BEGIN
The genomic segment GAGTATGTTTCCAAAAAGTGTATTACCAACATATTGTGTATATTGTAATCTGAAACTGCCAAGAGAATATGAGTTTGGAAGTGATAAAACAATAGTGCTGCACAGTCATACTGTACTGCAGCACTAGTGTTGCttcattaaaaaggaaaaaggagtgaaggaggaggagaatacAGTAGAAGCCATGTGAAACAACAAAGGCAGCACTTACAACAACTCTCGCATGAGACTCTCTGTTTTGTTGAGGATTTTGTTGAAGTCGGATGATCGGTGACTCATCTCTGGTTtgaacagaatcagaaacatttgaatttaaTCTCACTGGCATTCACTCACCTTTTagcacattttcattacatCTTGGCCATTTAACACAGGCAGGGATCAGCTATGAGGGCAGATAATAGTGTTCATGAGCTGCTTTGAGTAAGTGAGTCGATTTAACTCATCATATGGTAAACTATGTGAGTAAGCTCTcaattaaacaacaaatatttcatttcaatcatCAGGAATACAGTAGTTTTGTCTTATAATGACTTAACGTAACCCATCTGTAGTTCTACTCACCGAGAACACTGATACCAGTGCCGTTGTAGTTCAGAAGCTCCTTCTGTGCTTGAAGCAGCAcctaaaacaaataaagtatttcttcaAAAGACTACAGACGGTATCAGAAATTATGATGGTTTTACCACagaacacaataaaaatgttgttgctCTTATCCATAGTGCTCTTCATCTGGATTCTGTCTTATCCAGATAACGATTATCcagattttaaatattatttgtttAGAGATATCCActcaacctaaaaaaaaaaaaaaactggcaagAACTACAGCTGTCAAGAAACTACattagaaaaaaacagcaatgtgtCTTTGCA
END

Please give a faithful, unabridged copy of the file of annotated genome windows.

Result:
The genomic segment GAGTATGTTTCCAAAAAGTGTATTACCAACATATTGTGTATATTGTAATCTGAAACTGCCAAGAGAATATGAGTTTGGAAGTGATAAAACAATAGTGCTGCACAGTCATACTGTACTGCAGCACTAGTGTTGCttcattaaaaaggaaaaaggagtgaaggaggaggagaatacAGTAGAAGCCATGTGAAACAACAAAGGCAGCACTTACAACAACTCTCGCATGAGACTCTCTGTTTTGTTGAGGATTTTGTTGAAGTCGGATGATCGGTGACTCATCTCTGGTTtgaacagaatcagaaacatttgaatttaaTCTCACTGGCATTCACTCACCTTTTagcacattttcattacatCTTGGCCATTTAACACAGGCAGGGATCAGCTATGAGGGCAGATAATAGTGTTCATGAGCTGCTTTGAGTAAGTGAGTCGATTTAACTCATCATATGGTAAACTATGTGAGTAAGCTCTcaattaaacaacaaatatttcatttcaatcatCAGGAATACAGTAGTTTTGTCTTATAATGACTTAACGTAACCCATCTGTAGTTCTACTCACCGAGAACACTGATACCAGTGCCGTTGTAGTTCAGAAGCTCCTTCTGTGCTTGAAGCAGCAcctaaaacaaataaagtatttcttcaAAAGACTACAGACGGTATCAGAAATTATGATGGTTTTACCACagaacacaataaaaatgttgttgctCTTATCCATAGTGCTCTTCATCTGGATTCTGTCTTATCCAGATAACGATTATCcagattttaaatattatttgtttAGAGATATCCActcaacctaaaaaaaaaaaaaaactggcaagAACTACAGCTGTCAAGAAACTACattagaaaaaaacagcaatgtgtCTTTGCA